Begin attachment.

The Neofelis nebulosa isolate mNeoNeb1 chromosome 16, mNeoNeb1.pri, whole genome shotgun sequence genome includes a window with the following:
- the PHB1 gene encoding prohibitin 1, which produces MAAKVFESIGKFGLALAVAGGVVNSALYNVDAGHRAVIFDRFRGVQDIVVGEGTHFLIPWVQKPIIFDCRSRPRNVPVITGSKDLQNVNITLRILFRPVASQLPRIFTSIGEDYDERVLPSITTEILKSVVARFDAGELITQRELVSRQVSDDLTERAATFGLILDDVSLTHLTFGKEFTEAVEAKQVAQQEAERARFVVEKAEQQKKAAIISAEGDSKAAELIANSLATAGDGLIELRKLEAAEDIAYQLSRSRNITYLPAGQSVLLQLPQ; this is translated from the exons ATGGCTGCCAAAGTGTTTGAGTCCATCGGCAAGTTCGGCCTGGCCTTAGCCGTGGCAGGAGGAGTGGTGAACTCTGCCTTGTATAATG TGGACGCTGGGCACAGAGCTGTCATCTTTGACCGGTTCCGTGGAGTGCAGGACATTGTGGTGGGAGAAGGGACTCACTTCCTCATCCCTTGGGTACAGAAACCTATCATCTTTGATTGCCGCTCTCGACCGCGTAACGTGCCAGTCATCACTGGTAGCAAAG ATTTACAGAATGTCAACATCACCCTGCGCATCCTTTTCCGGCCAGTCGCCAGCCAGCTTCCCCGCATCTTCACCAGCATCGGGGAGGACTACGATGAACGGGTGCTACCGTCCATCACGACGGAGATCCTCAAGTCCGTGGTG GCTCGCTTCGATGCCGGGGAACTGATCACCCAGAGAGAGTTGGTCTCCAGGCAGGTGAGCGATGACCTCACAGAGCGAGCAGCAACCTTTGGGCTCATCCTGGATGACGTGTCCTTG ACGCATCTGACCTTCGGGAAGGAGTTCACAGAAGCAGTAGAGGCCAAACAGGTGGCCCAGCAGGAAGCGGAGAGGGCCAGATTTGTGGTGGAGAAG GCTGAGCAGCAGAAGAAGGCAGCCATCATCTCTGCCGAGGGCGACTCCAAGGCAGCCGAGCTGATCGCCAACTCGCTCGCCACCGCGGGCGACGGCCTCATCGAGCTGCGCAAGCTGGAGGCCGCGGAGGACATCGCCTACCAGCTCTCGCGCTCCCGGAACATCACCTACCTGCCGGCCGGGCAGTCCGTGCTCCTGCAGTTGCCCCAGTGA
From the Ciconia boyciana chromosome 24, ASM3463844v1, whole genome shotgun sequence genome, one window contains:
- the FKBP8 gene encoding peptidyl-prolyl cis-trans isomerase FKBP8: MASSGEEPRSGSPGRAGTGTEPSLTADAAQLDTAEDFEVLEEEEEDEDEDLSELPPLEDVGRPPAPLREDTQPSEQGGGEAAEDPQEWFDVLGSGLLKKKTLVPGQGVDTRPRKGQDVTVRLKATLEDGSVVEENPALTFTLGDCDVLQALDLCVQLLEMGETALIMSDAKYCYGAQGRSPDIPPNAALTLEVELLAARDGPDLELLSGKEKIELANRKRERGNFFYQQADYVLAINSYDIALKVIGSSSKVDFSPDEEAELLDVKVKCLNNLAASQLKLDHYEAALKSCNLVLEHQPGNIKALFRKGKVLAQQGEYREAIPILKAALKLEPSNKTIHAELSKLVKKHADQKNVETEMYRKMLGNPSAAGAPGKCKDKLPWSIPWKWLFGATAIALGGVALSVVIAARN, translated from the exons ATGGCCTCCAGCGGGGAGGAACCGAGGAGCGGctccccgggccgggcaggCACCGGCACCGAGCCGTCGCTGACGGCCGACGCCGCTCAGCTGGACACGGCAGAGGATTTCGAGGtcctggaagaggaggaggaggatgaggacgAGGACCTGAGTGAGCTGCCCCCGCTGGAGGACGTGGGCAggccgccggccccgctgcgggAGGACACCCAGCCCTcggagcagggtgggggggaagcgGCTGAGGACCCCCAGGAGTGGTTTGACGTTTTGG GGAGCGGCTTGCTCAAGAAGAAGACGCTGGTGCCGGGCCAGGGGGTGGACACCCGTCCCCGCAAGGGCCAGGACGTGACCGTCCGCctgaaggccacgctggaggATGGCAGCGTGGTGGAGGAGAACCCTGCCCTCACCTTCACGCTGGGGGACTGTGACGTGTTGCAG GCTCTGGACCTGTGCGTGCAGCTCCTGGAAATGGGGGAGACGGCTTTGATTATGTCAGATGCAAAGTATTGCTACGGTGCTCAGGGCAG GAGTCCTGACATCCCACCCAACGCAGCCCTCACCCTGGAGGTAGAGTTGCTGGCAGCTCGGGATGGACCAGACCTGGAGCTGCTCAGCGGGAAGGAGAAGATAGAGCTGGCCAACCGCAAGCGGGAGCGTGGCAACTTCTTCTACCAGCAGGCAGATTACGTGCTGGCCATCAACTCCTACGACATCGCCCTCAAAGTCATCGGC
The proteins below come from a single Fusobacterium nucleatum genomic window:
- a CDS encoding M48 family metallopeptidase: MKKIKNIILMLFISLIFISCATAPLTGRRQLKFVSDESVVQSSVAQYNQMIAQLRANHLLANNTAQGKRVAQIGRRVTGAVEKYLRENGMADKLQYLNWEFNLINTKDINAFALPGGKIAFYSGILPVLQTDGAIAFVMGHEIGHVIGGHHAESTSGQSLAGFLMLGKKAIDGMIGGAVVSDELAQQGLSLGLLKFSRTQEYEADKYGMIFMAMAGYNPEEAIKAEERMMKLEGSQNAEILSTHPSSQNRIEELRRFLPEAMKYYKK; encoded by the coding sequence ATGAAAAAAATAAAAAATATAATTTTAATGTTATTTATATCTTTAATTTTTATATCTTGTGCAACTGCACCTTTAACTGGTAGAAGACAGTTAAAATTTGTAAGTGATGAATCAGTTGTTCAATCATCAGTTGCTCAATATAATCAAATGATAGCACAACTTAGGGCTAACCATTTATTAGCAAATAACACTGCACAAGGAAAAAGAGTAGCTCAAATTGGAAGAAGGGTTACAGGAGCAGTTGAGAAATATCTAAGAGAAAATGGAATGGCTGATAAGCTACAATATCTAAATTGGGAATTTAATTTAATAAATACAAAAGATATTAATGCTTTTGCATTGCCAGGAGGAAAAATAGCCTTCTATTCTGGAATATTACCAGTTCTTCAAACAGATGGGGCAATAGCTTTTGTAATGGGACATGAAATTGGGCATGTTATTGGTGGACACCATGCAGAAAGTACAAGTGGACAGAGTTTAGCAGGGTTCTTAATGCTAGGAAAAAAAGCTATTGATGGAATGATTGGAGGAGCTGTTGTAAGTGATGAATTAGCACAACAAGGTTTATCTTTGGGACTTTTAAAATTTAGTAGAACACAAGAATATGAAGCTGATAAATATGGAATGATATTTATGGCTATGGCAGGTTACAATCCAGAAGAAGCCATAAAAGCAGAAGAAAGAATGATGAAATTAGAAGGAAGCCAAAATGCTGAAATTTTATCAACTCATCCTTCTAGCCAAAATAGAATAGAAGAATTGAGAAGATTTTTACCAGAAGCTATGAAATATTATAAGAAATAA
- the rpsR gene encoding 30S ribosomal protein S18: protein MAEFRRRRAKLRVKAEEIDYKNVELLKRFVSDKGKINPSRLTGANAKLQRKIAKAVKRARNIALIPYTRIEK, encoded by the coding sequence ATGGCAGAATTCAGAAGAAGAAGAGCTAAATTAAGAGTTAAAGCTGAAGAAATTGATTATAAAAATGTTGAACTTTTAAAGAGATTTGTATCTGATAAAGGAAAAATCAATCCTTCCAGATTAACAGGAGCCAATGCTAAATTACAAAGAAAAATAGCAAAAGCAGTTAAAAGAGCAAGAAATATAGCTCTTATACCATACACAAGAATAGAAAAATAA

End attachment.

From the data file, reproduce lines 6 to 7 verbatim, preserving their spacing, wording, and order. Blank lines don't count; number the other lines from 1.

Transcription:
- a CDS encoding M48 family metallopeptidase: MKKIKNIILMLFISLIFISCATAPLTGRRQLKFVSDESVVQSSVAQYNQMIAQLRANHLLANNTAQGKRVAQIGRRVTGAVEKYLRENGMADKLQYLNWEFNLINTKDINAFALPGGKIAFYSGILPVLQTDGAIAFVMGHEIGHVIGGHHAESTSGQSLAGFLMLGKKAIDGMIGGAVVSDELAQQGLSLGLLKFSRTQEYEADKYGMIFMAMAGYNPEEAIKAEERMMKLEGSQNAEILSTHPSSQNRIEELRRFLPEAMKYYKK; encoded by the coding sequence ATGAAAAAAATAAAAAATATAATTTTAATGTTATTTATATCTTTAATTTTTATATCTTGTGCAACTGCACCTTTAACTGGTAGAAGACAGTTAAAATTTGTAAGTGATGAATCAGTTGTTCAATCATCAGTTGCTCAATATAATCAAATGATAGCACAACTTAGGGCTAACCATTTATTAGCAAATAACACTGCACAAGGAAAAAGAGTAGCTCAAATTGGAAGAAGGGTTACAGGAGCAGTTGAGAAATATCTAAGAGAAAATGGAATGGCTGATAAGCTACAATATCTAAATTGGGAATTTAATTTAATAAATACAAAAGATATTAATGCTTTTGCATTGCCAGGAGGAAAAATAGCCTTCTATTCTGGAATATTACCAGTTCTTCAAACAGATGGGGCAATAGCTTTTGTAATGGGACATGAAATTGGGCATGTTATTGGTGGACACCATGCAGAAAGTACAAGTGGACAGAGTTTAGCAGGGTTCTTAATGCTAGGAAAAAAAGCTATTGATGGAATGATTGGAGGAGCTGTTGTAAGTGATGAATTAGCACAACAAGGTTTATCTTTGGGACTTTTAAAATTTAGTAGAACACAAGAATATGAAGCTGATAAATATGGAATGATATTTATGGCTATGGCAGGTTACAATCCAGAAGAAGCCATAAAAGCAGAAGAAAGAATGATGAAATTAGAAGGAAGCCAAAATGCTGAAATTTTATCAACTCATCCTTCTAGCCAAAATAGAATAGAAGAATTGAGAAGATTTTTACCAGAAGCTATGAAATATTATAAGAAATAA
- the rpsR gene encoding 30S ribosomal protein S18: protein MAEFRRRRAKLRVKAEEIDYKNVELLKRFVSDKGKINPSRLTGANAKLQRKIAKAVKRARNIALIPYTRIEK, encoded by the coding sequence ATGGCAGAATTCAGAAGAAGAAGAGCTAAATTAAGAGTTAAAGCTGAAGAAATTGATTATAAAAATGTTGAACTTTTAAAGAGATTTGTATCTGATAAAGGAAAAATCAATCCTTCCAGATTAACAGGAGCCAATGCTAAATTACAAAGAAAAATAGCAAAAGCAGTTAAAAGAGCAAGAAATATAGCTCTTATACCATACACAAGAATAGAAAAATAA